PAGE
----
Researchers have taken the first steps in building fiber-embedded clothing that works like a “fiber computer” on the body, able to collect and communicate a soldier’s physiological, environmental and location data for near-instant feedback.
Future uniforms with this technology could power sensors, store and analyze collected data and transmit that data to outside sources, according to an Army release.
The project is part of work done at the Army’s Institute for Soldier Nanotechnologies at the Massachusetts Institute of Technology, and through the Combat Capabilities Development Command’s Army Research Laboratory.
MIT doctoral student Gabriel Loke, also lead author of a paper published with 13 other researchers in Nature Communications, talked with Army Times about the early research work and next steps for the project.
A little more than two years ago, Loke and his fellow researchers started thinking about how they might pair tiny fibers and microchips with sensors in clothing that could store and transmit digital data.
If researchers could do that, they could far surpass what today’s smart watches track. Clothing on the body covers nearly its entire surface, especially when counting gloves and shoes.
That gives any kind of network more area to draw from and an ability to track all sorts of signals coming off of the human body at any time, Loke said.
Researchers sewed the fiber around the armpit portion of a shirt and then collected 4.5 hours of surface body temperature data from the person wearing it.
They analyzed the results and found the fiber was able to conclude with 96 percent accuracy the activity the user was doing while wearing the shirt.
Loke described making the fiber as similar to how candy canes are made. Different strands of material are pulled and stretched from a kind of pool of material until they weave together to create the strand.
The strands they created can pass through the eye of a needle, be sewn into fabrics and be washed at least 10 times before breaking down, according to the Army release.
At the same time, researchers had to not only make the tiny, durable strands but also embed microchips into the .08mm diameter fiber.
That was done by pulling fiber off spools that are fed into a preformed mass containing the chips.
The chips align with the fiber as it’s pulled through the solution.
The fibers someday could sense and alert soldiers in real-time to health changes, like a respiratory decline or an irregular heartbeat. It could also deliver muscle activation or heart rate data during training exercises, according to the Army release.
Early test of data collection looked at body temperature, but other efforts would go beyond the morning’s workout or weekend field training exercise.
With more data gathered over time and in different conditions, analysis could open up some interesting insights into long-term performance and health.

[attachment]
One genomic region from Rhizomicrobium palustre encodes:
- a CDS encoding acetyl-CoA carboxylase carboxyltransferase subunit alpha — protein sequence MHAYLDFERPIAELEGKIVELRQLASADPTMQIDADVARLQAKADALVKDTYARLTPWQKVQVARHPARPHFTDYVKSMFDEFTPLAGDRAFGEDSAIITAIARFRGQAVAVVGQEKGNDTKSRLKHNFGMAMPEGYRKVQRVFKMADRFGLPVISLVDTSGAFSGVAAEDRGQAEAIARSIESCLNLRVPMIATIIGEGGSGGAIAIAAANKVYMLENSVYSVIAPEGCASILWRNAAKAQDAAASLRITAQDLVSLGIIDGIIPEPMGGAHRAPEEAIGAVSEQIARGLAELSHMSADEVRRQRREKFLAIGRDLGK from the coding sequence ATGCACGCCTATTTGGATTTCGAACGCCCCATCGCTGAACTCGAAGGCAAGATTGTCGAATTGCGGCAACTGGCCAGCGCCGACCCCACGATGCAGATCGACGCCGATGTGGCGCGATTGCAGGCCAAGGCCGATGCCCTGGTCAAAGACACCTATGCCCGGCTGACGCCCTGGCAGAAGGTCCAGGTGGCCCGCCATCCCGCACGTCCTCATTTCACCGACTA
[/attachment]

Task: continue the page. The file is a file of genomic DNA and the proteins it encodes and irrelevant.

Beyond signals coming from the body, Loke pointed out that a soldier’s clothing is soaking up whatever is in the environment. Future sensors could help detect toxin exposures, the length of time they’ve been exposed and even monitor the physical effects those toxins have on a soldier.
The future applications are wide open — depending on how sophisticated tiny sensors can get.
“We could outfit our Soldiers with uniforms that could generate power, give them vital information about their physiology and environmental exposures, provide their location to their team and alert someone if they incur an injury,” said Dr. James Burgess, soldier nanotechnologies program manager, in an Army release. “All of this could be done with very little increase in weight carried by the Soldier.”
The size and weight factors are taken care of by the tiny fibers being used.
“When you put the fiber into a shirt, you can’t feel it at all,” Loke said. “You wouldn’t know it was there.”
There are challenges that remain, like generating enough power and processing capability to make the information gathered usable.
Early in the project, the idea was to squeeze a computer’s capabilities into a single strand of fiber.
Two major functions of a computer are processing information and storing it, or memory.
Researchers were able to write, store and read information on the fiber. That included a 767-kilobit full-color short movie file and a 0.48-megabyte music file.
Researchers have already shown that the clothing soldiers wear can store those files for two months without power.
In the coming months, further experiments are scheduled to overcome the processing challenges.
The next step is generating enough power from the network of fibers to do the processing work it would require to take all of the information that sensors pick up and deliver it in a usable form.
Todd South has written about crime, courts, government and the military for multiple publications since 2004 and was named a 2014 Pulitzer finalist for a co-written project on witness intimidation. Todd is a Marine veteran of the Iraq War.